• the foal has difficulty getting up
  • the foal has difficulty or is unable to suckle
  • the mother does not have enough colostrum, or the colostrum is of poor quality
  • the colour of the foal's mucous membranes is pale red, yellow or purple
  • the foal has a high or low temperature (hypothermia or hyperthermia)
  • the respiratory rate is accelerated
  • the foal appears constipated
  • the foal is lame
  • the umbilicus is hot or swollen
  • the foal has difficulty urinating


VI. Deworming and vaccination

1. Deworming

It is advisable to deworm the mother shortly before or after foaling, and to deworm the foal at least at 3 and 6 months, and even at 2, 4 and 6 months, taking care to vary the molecules. If the foal shows signs of parasitic infestation (bloated belly, emaciation, diarrhoea, colic) before 2 months of age, it can of course be wormed earlier.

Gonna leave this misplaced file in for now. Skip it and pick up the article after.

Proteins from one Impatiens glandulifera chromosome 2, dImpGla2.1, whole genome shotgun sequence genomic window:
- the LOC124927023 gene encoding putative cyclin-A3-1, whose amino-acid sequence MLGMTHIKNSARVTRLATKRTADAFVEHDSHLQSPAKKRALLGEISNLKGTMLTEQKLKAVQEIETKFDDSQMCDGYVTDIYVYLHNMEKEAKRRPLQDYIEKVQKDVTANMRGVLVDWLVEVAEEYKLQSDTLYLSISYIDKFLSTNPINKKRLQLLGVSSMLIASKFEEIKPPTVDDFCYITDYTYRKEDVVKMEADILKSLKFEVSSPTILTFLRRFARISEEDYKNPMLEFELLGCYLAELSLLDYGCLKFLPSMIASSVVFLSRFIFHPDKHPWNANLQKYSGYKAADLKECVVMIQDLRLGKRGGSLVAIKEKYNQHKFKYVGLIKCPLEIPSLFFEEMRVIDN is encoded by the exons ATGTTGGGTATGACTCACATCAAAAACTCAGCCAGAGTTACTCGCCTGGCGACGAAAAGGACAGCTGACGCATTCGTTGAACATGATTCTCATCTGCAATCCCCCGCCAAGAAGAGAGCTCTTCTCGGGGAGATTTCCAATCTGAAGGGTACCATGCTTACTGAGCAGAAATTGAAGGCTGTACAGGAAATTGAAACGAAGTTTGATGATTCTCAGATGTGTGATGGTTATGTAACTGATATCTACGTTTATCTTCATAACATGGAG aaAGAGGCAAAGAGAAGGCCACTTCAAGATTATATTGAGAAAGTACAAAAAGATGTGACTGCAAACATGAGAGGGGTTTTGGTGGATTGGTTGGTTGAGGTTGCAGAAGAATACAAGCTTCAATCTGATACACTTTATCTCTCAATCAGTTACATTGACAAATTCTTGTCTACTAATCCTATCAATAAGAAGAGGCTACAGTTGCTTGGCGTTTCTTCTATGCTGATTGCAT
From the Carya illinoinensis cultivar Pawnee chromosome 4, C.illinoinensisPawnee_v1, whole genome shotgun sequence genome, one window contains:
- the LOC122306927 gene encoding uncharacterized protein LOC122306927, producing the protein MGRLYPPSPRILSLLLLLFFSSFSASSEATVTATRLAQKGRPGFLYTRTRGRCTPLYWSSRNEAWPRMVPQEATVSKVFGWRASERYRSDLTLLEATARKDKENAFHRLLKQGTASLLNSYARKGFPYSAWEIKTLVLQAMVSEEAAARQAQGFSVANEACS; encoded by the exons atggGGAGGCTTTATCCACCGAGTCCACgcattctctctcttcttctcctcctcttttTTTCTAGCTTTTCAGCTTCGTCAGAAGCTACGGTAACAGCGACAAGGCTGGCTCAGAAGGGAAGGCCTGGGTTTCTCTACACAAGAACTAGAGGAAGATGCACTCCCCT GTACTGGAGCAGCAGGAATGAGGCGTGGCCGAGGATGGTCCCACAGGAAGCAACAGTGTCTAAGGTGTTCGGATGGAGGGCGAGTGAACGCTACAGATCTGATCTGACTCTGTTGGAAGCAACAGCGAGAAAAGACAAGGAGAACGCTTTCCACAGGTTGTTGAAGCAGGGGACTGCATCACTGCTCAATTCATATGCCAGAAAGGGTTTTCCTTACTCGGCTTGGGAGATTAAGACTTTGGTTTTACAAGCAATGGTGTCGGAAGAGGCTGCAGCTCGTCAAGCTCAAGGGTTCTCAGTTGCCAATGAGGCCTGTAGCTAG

To limit the risk of parasite infestation, regularly clean the foaling boxes (at high temperature and under pressure, and disinfect them) and collect the droppings from the boxes and paddocks on a daily basis.


2. Vaccination

It is advisable to vaccinate the foal at 6 months of age against influenza and tetanus if the dam has been vaccinated. If she is not, vaccinate the foal at 2 months. We strongly recommend vaccinating foals against rhinopneumonitis at 4 months of age.


To know / to remember :

  • Pay close attention to the signals transmitted by the foal in its first days of life
  • Absorption of colostrum is vital to the foal's survival, and expulsion of meconium must follow quickly.
  • The healing of the umbilical cord requires careful monitoring in the first few days. 



Even if everything seems to be going well, if you are not an experienced breeder, don't hesitate to call in your vet within 24 hours of foaling to check that everything is going well!